Short of contesting the will, for which she could find no stomach, she was about to find herself homeless and alone in the world.

Not having an immediate use for the farmhouse, the manager, now new owner, agreed that Sarah could have use of the accommodation for three months while she looked around for something else. And if only to provide a happy ending, it would have been perfect if during that time Sarah and the manager had discovered a mutual attraction resulting in a romantic relationship.

But rarely is real life like that.
Instead, with only a week to go before the three months tenancy was up and at her wits end, Sarah’s spirits had sunk so low that it was no wonder that she found herself on that cliff top almost seven years previously. The time had come to put an end to it all.

In the gathering gloom she had already tried to run off the edge twice, but it was proving to be more difficult than she had imagined it might be, and her legs refused to take the final two steps.
She sat down on a small hummock of tufted grass and pulled a flask of whisky from the pocket of her jacket. If she couldn’t jump sober, then she would call for some help from John Barleycorn.
Quite what first caught her attention she could never later explain to herself, but suddenly she was aware that she was not alone.
Moving towards the edge was an indistinct silhouette and what really alerted her was the sound of uncontrolled sobbing.
“Who’s there!” she called.
The figure froze, and a pale face with red rimmed haunted eyes turned in her direction.
Sarah shoved the flask back into her pocket and got to her feet.
“Don’t come near me” said the figure, “I’ll jump if you do and take you with me.”
“Well I was here first”, said Sarah improbably, realising immediately how stupid a remark that was under the circumstances.
The figure turned away and moved closer to the edge.
“Stop!” said Sarah sharply, “come sit with me and we’ll talk through why we’re both here, who knows, it might make things clearer for both of us.” Although for Sarah, things were already becoming clearer, for this unlikely interruption had already served to put any thought of jumping tonight out of her head and all her thoughts were with the tortured soul sobbing at the edge of the drop.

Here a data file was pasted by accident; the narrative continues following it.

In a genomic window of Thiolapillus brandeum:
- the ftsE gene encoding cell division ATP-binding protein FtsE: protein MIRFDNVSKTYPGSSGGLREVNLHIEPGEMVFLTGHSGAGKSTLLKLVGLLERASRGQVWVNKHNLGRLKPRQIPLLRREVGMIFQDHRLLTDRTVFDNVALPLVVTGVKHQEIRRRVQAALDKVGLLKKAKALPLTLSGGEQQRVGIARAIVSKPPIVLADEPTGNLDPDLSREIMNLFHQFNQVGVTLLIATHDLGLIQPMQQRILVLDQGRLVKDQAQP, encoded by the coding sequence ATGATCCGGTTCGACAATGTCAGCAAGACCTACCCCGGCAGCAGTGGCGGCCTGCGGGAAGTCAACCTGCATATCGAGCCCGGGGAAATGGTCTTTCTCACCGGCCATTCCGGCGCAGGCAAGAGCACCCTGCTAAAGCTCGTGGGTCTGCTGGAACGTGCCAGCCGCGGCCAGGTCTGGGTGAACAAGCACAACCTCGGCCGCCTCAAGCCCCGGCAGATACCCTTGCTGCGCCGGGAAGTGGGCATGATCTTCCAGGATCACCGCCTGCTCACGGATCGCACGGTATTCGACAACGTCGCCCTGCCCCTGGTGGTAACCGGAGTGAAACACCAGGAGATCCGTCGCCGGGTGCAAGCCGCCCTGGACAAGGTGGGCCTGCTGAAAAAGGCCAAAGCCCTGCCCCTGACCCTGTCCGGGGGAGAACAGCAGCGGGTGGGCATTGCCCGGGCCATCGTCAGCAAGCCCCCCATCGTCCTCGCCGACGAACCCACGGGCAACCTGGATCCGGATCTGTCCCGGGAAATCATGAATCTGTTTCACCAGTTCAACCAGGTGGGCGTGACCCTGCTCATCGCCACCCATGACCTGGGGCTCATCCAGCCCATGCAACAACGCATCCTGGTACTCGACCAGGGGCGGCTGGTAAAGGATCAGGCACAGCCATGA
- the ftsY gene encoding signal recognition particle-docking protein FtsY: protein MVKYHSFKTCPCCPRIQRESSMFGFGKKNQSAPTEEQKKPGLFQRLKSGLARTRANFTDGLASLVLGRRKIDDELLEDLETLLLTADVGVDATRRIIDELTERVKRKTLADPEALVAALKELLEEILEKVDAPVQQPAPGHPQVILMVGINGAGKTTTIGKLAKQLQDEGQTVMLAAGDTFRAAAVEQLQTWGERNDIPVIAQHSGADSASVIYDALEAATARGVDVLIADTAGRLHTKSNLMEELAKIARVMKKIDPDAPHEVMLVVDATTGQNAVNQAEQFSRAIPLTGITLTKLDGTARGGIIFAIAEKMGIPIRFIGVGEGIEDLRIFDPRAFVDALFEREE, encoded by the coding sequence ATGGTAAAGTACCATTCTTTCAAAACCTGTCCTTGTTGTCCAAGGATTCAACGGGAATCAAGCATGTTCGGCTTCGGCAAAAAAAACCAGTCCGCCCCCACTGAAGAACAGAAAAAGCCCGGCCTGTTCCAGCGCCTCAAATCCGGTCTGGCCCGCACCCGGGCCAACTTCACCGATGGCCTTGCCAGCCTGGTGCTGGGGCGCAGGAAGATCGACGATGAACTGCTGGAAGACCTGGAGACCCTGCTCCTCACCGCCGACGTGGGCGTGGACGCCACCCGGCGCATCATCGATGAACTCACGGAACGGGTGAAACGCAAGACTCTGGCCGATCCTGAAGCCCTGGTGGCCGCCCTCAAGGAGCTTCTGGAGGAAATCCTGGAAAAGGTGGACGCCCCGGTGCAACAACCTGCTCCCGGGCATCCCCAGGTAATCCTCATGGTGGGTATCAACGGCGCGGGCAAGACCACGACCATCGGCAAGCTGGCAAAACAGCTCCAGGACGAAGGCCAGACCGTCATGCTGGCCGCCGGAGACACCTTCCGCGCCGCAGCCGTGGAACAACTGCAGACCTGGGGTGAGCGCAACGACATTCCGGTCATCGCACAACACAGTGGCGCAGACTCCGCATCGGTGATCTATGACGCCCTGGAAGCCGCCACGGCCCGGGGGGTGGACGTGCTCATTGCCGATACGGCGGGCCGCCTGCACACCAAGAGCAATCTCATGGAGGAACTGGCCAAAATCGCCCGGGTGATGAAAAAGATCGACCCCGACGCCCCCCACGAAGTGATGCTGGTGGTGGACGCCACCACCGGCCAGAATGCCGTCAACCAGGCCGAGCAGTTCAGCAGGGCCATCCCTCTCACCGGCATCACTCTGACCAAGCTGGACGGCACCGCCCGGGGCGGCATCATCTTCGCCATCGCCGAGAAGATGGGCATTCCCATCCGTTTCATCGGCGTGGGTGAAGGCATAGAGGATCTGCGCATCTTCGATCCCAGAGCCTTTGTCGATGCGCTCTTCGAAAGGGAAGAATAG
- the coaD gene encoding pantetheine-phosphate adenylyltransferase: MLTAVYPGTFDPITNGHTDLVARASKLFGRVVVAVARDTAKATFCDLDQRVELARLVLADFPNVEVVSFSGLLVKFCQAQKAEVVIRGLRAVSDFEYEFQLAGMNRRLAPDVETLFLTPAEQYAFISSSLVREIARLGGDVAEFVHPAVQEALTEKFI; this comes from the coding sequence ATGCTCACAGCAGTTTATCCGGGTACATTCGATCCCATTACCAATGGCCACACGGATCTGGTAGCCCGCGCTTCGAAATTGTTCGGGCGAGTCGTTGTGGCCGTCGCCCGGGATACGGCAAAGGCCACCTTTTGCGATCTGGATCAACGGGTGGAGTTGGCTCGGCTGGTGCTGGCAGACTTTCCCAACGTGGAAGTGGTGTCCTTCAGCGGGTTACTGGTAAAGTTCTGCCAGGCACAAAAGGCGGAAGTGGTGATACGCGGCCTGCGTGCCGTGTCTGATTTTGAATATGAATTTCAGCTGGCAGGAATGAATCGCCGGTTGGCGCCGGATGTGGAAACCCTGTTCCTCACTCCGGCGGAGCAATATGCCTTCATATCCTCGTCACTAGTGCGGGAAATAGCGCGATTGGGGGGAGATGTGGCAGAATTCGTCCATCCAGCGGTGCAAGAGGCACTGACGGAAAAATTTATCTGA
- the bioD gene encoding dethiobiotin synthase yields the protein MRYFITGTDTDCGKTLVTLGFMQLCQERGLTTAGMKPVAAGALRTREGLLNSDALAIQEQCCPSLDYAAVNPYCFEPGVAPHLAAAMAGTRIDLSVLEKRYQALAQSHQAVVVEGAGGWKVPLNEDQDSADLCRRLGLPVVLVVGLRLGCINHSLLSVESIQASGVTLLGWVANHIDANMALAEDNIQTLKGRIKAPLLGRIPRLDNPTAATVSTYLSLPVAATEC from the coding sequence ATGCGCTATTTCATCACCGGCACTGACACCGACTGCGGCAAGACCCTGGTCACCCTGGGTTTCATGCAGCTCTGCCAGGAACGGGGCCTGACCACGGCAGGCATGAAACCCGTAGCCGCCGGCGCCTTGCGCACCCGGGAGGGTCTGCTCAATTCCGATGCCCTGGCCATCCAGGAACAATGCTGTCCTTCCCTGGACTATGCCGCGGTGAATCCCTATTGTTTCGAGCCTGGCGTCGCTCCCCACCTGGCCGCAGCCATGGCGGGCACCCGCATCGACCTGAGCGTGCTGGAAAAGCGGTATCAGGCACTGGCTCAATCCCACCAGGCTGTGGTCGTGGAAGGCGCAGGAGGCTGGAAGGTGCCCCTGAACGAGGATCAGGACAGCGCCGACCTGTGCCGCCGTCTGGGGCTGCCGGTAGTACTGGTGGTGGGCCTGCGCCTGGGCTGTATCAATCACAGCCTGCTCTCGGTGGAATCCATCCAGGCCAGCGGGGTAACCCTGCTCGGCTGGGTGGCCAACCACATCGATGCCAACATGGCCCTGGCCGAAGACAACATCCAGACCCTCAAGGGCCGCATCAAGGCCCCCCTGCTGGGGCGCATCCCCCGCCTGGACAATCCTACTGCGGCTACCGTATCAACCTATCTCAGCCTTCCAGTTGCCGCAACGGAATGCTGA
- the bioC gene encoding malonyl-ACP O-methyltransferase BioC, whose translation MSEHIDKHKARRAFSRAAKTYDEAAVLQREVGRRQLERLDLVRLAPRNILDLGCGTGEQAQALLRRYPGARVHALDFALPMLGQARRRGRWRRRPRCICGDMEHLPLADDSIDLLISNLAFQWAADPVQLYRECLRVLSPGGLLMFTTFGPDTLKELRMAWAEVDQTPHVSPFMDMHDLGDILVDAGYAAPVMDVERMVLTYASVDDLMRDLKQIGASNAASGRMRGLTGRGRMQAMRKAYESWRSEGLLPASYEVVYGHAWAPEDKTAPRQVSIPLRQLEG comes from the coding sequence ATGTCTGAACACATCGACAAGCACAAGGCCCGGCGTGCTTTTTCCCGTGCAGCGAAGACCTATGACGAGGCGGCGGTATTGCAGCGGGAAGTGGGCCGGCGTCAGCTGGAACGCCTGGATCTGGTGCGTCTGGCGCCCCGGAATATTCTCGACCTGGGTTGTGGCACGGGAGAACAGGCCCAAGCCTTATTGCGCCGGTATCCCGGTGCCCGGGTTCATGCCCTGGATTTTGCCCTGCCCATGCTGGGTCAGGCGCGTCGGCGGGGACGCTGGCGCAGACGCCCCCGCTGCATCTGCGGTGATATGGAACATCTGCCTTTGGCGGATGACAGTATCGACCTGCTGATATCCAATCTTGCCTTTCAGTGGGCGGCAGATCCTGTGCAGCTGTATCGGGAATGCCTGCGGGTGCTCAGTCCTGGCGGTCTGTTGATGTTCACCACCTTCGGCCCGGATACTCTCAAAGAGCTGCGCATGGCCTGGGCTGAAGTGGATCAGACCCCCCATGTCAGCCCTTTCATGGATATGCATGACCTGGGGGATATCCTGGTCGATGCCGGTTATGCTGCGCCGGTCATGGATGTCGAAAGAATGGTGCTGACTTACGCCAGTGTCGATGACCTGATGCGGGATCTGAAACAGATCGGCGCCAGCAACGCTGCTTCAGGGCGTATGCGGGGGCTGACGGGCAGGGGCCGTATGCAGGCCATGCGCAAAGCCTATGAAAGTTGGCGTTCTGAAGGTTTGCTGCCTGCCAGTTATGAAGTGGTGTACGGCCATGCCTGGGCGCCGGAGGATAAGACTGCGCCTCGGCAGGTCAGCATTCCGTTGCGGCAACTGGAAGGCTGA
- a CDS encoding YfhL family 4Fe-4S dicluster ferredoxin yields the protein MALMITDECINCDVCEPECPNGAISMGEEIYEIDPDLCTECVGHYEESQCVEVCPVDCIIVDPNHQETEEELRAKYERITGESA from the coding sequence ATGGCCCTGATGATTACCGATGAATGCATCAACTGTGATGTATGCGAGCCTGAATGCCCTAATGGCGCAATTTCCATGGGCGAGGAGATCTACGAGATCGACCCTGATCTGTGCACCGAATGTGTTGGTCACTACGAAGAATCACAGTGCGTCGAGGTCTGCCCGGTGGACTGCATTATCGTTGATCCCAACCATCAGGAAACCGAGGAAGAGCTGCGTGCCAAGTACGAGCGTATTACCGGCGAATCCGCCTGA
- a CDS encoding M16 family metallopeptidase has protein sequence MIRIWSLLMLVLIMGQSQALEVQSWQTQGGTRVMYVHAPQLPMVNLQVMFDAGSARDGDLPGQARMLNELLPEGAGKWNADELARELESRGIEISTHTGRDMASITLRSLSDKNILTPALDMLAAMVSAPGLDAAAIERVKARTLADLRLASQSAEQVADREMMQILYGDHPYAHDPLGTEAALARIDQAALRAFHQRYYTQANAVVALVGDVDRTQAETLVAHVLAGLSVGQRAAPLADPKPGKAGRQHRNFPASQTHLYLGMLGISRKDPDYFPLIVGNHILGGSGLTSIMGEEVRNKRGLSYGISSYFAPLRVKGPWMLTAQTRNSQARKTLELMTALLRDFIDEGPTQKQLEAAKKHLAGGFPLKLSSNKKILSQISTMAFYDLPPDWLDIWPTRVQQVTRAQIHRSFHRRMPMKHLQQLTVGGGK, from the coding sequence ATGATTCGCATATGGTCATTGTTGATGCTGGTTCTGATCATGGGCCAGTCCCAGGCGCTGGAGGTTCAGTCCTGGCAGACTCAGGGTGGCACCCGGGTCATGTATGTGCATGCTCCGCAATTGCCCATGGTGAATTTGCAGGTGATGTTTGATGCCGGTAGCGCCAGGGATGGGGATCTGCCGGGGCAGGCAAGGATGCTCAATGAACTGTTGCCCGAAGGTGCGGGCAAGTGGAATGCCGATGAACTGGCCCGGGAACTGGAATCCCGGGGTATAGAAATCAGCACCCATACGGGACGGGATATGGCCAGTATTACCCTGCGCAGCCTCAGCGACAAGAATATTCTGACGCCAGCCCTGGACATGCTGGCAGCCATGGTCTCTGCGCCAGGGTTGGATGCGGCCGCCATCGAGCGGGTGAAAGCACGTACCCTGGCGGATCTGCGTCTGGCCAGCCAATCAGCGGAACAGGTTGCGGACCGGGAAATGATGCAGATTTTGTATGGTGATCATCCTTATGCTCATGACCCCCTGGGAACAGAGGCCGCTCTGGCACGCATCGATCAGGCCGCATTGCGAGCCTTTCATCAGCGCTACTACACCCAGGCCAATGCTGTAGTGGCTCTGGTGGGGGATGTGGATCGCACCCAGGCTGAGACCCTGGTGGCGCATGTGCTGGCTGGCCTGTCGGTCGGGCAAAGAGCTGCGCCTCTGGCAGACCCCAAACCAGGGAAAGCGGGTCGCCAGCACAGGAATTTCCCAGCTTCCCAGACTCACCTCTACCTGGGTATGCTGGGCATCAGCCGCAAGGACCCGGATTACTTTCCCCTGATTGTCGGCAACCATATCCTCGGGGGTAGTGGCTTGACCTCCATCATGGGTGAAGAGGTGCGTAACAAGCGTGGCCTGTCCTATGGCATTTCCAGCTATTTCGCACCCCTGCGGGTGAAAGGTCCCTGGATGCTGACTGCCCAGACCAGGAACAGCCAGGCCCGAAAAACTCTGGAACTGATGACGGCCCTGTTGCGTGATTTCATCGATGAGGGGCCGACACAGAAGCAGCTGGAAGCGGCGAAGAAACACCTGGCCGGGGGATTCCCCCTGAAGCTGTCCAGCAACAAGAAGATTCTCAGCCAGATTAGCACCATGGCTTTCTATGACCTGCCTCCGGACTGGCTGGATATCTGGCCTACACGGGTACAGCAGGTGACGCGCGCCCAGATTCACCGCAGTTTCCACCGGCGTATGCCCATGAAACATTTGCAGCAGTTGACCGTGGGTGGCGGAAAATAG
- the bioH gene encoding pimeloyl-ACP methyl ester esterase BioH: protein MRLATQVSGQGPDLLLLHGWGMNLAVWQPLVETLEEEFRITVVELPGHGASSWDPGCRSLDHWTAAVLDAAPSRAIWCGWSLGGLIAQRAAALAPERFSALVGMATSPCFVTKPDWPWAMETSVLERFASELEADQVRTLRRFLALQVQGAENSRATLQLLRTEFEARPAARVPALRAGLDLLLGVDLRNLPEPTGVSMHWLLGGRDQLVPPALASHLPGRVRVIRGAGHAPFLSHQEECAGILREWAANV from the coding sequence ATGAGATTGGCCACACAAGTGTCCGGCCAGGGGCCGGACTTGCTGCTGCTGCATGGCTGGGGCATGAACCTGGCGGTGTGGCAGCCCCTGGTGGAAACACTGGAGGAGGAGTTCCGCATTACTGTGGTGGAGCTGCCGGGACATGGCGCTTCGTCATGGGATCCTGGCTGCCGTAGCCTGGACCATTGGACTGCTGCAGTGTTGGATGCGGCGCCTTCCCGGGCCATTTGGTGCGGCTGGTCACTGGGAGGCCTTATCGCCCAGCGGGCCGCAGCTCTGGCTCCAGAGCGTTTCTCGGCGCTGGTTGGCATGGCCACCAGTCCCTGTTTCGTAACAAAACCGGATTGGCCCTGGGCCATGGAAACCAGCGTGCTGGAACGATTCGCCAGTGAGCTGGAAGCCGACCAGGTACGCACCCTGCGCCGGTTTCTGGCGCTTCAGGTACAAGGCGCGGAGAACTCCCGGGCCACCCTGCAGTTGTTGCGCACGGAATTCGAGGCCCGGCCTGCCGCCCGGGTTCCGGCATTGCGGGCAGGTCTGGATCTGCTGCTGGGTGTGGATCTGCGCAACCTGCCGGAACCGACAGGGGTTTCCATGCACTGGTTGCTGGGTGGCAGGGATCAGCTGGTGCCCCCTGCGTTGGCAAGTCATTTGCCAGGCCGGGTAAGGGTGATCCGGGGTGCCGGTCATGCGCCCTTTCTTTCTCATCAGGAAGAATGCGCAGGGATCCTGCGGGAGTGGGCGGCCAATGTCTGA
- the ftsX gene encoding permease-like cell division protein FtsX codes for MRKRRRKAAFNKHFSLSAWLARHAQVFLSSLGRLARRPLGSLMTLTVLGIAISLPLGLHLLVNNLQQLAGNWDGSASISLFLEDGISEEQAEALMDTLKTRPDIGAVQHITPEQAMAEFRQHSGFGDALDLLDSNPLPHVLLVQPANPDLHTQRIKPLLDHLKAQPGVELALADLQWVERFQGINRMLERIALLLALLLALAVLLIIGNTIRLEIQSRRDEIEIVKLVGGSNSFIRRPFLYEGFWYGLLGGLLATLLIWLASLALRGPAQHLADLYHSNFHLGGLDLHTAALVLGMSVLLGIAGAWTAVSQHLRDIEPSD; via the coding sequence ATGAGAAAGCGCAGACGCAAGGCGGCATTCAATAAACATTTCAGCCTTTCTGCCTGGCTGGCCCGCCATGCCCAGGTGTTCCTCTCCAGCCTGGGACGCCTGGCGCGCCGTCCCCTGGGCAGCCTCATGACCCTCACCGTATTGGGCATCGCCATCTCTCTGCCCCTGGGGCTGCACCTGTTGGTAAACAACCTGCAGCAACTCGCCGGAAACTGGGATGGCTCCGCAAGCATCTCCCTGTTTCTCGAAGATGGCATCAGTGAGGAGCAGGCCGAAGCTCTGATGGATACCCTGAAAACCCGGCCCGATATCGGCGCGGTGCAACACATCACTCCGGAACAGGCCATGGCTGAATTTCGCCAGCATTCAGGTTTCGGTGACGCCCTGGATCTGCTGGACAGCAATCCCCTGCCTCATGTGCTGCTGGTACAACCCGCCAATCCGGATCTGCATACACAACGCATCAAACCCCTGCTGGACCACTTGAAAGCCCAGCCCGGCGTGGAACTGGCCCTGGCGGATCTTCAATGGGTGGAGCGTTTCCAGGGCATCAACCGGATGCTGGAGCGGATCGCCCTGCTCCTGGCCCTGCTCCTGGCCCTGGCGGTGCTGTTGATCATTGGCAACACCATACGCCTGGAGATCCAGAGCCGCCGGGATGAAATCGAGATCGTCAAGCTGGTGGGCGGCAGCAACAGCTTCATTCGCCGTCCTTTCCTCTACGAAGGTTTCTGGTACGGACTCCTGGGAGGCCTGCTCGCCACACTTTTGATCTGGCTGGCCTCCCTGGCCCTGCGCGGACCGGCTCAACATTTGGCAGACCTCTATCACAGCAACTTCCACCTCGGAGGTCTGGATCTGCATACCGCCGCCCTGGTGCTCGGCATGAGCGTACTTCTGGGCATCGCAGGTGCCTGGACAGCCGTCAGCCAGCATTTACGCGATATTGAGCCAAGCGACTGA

“Please move back from the edge”, she implored, “just a couple of steps, I promise not to move from this spot, we’ll compare notes … who knows, it might make us both feel better, you know, a problem shared as they say.”
After a short hesitation the figure took two small steps towards Sarah.
“My God!” hissed Sarah. “What are you carrying?”
The figure tightened her arms and the bundle whimpered.
“Is that a child?”
The figure was now sobbing uncontrollably.
“You can’t!” spat Sarah, now with venom, “not a baby … what makes you think that you have the right to do that, you must be out of your bloody mind!”
“That’s what I am”, sobbed the figure, “here take him.”
“Only if you sit and talk to me”, said Sarah firmly, “sit down and we’ll talk.”

They talked for an hour into the darkness. Sarah told her story first and the stranger, Maja, who told her that she and her husband had come into the country from Poland, then opened up with hers.
The father of the child had been her boss … she had allowed herself to be sucked into an affair and when she became pregnant he insisted that she get rid of the child. When she refused and threatened to tell his wife of the affair, he called in the police and accused her of stealing from the company which he substantiated by manipulating the accounts. Her husband, feeling betrayed by her affair, had banned her from the family home and refused to allow her access to her other child … she was trapped in a foreign country and had lost everything.
On the birth of her child yesterday she had, in a fit of depression, decided to end it all. So this evening, when the opportunity presented itself, she had simply walked out of the hospital, which was less than a quarter of a mile from where they now were, taking her unwanted child with her.

Their stories told, the women sat in silence for almost five minutes.
Sarah, with the babe still cradled in her arms, had been the first to break the silence …
“I came tonight to end my life, and you have saved it Maja”, she said quietly.
“And I came to end two lives and you have saved two”, replied Maja, standing abruptly to her feet, her face twisted into that wildly pleading look that had haunted Sarah ever since that awful night …
“Please take good care of him and pray for me.”

And she was gone.

Not a sound, no scream, not even the dull thud of her body bouncing from the rocks as she fell …

“Mummy, Mummy, I won, I won!”
Jamie’s excited voice shocked her back to reality and she was suddenly back in the sunshine of a summer afternoon.
She held him close and whispered …
“I know darling, we both did.”
She knew that the day would come when he would have to be told the truth… but not this day.
“Go find Laurence darling, when there are winners there must always be losers, so be extra nice to him … and give him a big hug from me as well.”

 

 

 

 

 

Advertisements

Leave a Reply

Fill in your details below or click an icon to log in:

WordPress.com Logo

You are commenting using your WordPress.com account. Log Out / Change )

Twitter picture

You are commenting using your Twitter account. Log Out / Change )

Facebook photo

You are commenting using your Facebook account. Log Out / Change )

Google+ photo

You are commenting using your Google+ account. Log Out / Change )

Connecting to %s